Monday, June 30, 2014

In Praise of Taproot Magazine

I make my home in a huge, noisy city and am raising two teenagers. I carve out necessary peace for myself in a variety of ways. I take pictures. I make collages. I also read Taproot Magazine.

I've been a magazine reading person for 40 years. I've enjoyed the intellectual, the lowbrow, the practical, the fanciful, the feminist and the fashionable. There's usually a stack of magazines near my bed. I especially like reading them when I'm almost ready to go to sleep, or at breakfast time.

Taproot is different from all of these. Four lovely times a year it arrives, inviting me to slow down, savor and retreat a little. There is something powerful about a magazine that can do this.

Taproot is lush and gorgeous. There are beautiful photographs and illustrations that range from quietly contemplative to riotously colorful in palette and texture. There is a lot to feast your eyes on here.

It doesn't take long to realize what is missing from this magazine. There is no advertising. Taproot is independently published. It's wall-to-wall articles, art, poetry, patterns and recipes. The words that keep coming to mind are “static free.” Reading Taproot is a static free experience.

One of my favorite things to do is pore over the Contributors pages. The people who write and create art for Taproot are a fascinating group of farmers, city dwellers, travelers, people living off the grid and plugged in.  There are authors, painters, herbalists and bakers. People seem to have multiple projects in different modalities going at once. I love reading these teeny biographies and look forward to creating time for myself to check out their blogs, books and websites.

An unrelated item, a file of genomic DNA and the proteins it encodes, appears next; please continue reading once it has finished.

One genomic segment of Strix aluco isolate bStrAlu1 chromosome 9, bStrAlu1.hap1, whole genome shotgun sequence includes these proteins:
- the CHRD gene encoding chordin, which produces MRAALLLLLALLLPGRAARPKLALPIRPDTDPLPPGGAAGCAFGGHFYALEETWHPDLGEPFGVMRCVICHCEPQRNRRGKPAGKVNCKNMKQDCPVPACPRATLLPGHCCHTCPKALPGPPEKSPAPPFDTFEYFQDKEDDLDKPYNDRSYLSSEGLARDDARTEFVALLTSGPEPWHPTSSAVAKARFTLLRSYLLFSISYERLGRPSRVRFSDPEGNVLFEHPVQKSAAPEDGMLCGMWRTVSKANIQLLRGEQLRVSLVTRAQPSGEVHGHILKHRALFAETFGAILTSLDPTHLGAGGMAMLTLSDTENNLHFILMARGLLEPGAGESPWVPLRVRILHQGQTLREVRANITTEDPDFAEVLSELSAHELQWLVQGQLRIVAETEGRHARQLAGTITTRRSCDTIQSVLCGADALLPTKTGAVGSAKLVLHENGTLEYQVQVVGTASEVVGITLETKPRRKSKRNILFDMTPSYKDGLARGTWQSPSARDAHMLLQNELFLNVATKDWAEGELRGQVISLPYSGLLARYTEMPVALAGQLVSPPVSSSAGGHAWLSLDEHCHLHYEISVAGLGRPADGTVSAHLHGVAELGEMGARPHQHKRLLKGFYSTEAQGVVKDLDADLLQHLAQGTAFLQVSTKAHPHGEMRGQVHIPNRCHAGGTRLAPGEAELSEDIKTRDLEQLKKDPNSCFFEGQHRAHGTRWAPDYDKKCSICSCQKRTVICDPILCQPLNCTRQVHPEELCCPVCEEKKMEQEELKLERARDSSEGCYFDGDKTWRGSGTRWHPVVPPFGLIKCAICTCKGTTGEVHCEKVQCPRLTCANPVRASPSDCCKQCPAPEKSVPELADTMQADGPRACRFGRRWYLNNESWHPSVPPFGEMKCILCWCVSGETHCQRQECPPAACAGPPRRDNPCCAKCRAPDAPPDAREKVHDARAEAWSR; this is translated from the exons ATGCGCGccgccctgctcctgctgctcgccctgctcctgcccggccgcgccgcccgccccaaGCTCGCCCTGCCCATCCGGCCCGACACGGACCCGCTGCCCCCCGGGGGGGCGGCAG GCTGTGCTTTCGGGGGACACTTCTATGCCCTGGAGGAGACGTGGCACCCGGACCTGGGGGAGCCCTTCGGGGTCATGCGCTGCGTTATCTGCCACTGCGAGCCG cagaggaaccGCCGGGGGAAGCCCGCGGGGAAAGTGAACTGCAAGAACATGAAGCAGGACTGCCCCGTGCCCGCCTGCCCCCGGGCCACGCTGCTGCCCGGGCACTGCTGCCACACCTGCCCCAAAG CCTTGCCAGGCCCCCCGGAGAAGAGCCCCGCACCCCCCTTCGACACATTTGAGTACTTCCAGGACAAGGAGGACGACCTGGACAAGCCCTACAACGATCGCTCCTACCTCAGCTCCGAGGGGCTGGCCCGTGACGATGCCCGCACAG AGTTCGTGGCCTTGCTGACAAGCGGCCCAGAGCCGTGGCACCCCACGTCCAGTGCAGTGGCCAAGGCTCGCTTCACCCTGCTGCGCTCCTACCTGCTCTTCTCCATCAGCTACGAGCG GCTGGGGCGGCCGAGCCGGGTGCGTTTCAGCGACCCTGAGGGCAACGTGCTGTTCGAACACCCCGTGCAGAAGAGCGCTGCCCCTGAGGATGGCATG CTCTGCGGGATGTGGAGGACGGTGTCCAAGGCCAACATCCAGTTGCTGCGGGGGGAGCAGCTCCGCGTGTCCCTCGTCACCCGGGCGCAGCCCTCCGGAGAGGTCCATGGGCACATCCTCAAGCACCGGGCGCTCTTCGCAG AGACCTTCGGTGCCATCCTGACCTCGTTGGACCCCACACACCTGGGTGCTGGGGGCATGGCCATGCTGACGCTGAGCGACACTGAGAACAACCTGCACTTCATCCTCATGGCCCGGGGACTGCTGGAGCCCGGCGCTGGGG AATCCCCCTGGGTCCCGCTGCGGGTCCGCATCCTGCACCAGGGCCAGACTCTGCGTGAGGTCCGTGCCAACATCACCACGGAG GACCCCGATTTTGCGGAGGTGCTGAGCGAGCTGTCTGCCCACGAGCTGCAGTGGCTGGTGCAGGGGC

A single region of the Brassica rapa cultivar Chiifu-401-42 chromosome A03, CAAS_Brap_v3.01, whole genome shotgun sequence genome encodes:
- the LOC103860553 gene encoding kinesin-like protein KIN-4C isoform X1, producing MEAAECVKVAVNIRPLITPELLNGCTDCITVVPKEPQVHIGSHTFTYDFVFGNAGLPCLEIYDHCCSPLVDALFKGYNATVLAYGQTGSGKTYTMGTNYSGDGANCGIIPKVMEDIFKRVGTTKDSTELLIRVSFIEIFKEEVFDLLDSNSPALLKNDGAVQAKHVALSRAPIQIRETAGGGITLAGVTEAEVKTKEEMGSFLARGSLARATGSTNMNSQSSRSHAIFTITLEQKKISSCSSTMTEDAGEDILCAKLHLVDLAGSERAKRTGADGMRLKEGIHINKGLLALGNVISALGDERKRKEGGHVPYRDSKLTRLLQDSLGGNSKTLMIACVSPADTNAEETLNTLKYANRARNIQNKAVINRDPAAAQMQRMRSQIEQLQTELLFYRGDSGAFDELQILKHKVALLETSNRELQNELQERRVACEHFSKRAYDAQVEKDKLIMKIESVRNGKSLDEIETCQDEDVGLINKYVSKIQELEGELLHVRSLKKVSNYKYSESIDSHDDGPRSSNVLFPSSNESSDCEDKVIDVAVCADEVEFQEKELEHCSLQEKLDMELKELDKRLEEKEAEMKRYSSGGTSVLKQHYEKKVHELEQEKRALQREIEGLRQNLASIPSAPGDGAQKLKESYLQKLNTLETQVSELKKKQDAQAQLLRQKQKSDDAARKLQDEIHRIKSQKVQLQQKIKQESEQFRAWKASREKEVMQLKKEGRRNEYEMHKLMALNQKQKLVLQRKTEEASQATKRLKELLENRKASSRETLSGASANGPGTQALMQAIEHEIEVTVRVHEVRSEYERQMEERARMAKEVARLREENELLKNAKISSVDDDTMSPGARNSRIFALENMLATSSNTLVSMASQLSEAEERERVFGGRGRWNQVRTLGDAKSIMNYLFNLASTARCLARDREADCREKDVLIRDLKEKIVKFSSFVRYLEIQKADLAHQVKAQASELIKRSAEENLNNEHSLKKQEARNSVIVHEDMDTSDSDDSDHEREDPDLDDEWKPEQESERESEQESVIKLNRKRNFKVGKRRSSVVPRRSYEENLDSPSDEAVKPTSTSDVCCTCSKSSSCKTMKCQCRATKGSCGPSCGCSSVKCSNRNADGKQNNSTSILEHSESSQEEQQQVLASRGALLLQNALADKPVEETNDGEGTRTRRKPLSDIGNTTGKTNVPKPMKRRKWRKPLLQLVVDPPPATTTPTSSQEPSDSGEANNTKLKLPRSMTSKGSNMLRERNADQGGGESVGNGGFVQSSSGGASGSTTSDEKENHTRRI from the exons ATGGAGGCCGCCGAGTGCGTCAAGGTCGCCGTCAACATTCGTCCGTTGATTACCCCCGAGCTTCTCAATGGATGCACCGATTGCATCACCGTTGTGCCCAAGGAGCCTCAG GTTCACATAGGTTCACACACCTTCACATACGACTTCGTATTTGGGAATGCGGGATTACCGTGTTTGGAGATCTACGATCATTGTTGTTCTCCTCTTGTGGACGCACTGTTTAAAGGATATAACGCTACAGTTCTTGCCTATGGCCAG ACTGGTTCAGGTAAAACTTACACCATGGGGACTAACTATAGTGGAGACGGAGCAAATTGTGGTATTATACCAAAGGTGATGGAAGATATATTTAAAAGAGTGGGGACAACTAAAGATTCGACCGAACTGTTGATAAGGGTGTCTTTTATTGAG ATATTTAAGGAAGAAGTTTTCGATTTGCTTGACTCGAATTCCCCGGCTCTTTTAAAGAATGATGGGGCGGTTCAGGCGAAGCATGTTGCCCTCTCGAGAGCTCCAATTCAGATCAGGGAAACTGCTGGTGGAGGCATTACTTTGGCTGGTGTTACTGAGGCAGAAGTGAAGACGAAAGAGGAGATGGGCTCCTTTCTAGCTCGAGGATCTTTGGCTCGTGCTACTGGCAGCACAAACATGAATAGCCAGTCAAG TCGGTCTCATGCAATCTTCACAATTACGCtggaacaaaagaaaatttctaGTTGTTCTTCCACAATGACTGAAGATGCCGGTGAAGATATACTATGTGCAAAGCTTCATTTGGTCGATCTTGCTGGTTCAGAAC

It's all about handmade vs. mass produced, slow vs. harried, growing rather than tearing down.

In many ways, Taproot and I are an unlikely friendship. I love the farmers market, but do not want to grow the food myself. I'm not tempted to knit anything called a Lola Shawl or a Northport Baby Blanket. I don't want to live in a Yurt, homestead or make my own Sauerkraut.

On the other hand, my husband's family has a place in the country and I look forward to tending a tiny rectangle of an herb garden later this season. Jeremy and I are excited to try making infused liquors to spike summer cocktails. I love reading about how other people live, and think of many of the articles as mini-memoirs. This may be the very essence of where Taproot and I overlap.

Life can be harried. It can be stressful. If you're anything like me, Taproot can provide an antidote to the subway platform, the email, the traffic jam and the obnoxious PTA meeting. It's really good. Give it a try.

For more information: Taproot Magazine

The collage accompanying this article was crafted using color copies of pages from Taproot Issues #9 and #10. I made color copies because I didn't want to cut up my issues.

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